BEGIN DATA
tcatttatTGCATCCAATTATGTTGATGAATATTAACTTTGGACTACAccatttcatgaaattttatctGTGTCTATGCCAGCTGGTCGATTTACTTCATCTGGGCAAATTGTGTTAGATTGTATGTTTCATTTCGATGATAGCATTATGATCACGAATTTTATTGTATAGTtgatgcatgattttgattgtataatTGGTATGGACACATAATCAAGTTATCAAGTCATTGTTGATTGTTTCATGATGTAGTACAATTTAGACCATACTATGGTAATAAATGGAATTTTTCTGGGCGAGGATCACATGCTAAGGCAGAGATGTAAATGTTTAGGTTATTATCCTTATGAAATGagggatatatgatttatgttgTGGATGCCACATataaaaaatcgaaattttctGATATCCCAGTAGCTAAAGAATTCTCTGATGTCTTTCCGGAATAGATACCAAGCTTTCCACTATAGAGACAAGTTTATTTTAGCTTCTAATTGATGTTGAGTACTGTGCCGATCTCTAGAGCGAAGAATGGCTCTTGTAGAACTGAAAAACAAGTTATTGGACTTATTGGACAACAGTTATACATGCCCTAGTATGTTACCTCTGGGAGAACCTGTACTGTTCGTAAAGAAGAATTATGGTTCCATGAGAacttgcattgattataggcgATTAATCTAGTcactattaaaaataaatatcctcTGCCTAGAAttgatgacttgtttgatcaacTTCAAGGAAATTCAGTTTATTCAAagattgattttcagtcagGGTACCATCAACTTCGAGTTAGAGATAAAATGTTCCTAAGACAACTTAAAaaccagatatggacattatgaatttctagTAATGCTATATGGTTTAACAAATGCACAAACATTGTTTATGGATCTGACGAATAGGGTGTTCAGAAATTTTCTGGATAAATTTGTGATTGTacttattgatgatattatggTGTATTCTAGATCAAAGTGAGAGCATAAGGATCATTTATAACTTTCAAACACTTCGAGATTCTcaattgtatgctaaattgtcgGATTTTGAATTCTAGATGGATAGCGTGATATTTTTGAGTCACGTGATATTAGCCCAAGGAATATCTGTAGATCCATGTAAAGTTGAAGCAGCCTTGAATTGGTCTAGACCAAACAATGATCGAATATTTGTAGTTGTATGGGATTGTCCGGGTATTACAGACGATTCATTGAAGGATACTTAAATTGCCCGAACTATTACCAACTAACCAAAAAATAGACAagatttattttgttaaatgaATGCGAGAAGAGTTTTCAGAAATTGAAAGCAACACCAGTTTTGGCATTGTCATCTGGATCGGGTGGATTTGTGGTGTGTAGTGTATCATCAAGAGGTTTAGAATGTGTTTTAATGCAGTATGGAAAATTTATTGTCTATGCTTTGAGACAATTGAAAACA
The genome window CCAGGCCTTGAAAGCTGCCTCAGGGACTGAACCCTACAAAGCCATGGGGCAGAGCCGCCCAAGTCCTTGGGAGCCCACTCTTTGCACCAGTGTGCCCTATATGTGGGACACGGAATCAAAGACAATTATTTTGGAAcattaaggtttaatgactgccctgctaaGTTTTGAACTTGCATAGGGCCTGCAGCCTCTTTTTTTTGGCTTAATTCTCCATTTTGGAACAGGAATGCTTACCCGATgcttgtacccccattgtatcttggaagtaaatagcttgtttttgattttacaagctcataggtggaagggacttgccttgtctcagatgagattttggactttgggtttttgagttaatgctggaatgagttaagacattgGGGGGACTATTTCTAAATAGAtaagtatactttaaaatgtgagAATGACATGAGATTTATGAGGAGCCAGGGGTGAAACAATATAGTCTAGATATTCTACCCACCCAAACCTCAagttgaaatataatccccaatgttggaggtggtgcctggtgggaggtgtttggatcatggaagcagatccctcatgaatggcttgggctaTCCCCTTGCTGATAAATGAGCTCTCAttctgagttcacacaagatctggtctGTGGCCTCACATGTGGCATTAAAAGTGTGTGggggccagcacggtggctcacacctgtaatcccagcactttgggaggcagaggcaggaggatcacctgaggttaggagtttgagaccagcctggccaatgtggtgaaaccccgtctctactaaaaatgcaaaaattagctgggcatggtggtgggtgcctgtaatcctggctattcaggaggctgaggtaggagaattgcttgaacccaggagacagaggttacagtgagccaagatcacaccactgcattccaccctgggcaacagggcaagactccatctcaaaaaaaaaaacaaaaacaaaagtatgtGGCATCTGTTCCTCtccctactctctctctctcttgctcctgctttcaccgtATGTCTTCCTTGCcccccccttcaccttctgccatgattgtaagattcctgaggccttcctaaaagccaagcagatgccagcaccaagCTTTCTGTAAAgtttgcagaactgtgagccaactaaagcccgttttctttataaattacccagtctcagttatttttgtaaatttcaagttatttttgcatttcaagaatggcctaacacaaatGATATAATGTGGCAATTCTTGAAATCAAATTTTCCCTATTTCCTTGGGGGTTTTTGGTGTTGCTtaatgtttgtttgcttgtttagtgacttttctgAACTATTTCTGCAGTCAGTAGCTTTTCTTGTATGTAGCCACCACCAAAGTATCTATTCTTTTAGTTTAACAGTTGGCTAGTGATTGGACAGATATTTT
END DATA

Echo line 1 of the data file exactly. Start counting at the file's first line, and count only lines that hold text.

tcatttatTGCATCCAATTATGTTGATGAATATTAACTTTGGACTACAccatttcatgaaattttatctGTGTCTATGCCAGCTGGTCGATTTACTTCATCTGGGCAAATTGTGTTAGATTGTATGTTTCATTTCGATGATAGCATTATGATCACGAATTTTATTGTATAGTtgatgcatgattttgattgtataatTGGTATGGACACATAATCAAGTTATCAAGTCATTGTTGATTGTTTCATGATGTAGTACAATTTAGACCATACTATGGTAATAAATGGAATTTTTCTGGGCGAGGATCACATGCTAAGGCAGAGATGTAAATGTTTAGGTTATTATCCTTATGAAATGagggatatatgatttatgttgTGGATGCCACATataaaaaatcgaaattttctGATATCCCAGTAGCTAAAGAATTCTCTGATGTCTTTCCGGAATAGATACCAAGCTTTCCACTATAGAGACAAGTTTATTTTAGCTTCTAATTGATGTTGAGTACTGTGCCGATCTCTAGAGCGAAGAATGGCTCTTGTAGAACTGAAAAACAAGTTATTGGACTTATTGGACAACAGTTATACATGCCCTAGTATGTTACCTCTGGGAGAACCTGTACTGTTCGTAAAGAAGAATTATGGTTCCATGAGAacttgcattgattataggcgATTAATCTAGTcactattaaaaataaatatcctcTGCCTAGAAttgatgacttgtttgatcaacTTCAAGGAAATTCAGTTTATTCAAagattgattttcagtcagGGTACCATCAACTTCGAGTTAGAGATAAAATGTTCCTAAGACAACTTAAAaaccagatatggacattatgaatttctagTAATGCTATATGGTTTAACAAATGCACAAACATTGTTTATGGATCTGACGAATAGGGTGTTCAGAAATTTTCTGGATAAATTTGTGATTGTacttattgatgatattatggTGTATTCTAGATCAAAGTGAGAGCATAAGGATCATTTATAACTTTCAAACACTTCGAGATTCTcaattgtatgctaaattgtcgGATTTTGAATTCTAGATGGATAGCGTGATATTTTTGAGTCACGTGATATTAGCCCAAGGAATATCTGTAGATCCATGTAAAGTTGAAGCAGCCTTGAATTGGTCTAGACCAAACAATGATCGAATATTTGTAGTTGTATGGGATTGTCCGGGTATTACAGACGATTCATTGAAGGATACTTAAATTGCCCGAACTATTACCAACTAACCAAAAAATAGACAagatttattttgttaaatgaATGCGAGAAGAGTTTTCAGAAATTGAAAGCAACACCAGTTTTGGCATTGTCATCTGGATCGGGTGGATTTGTGGTGTGTAGTGTATCATCAAGAGGTTTAGAATGTGTTTTAATGCAGTATGGAAAATTTATTGTCTATGCTTTGAGACAATTGAAAACA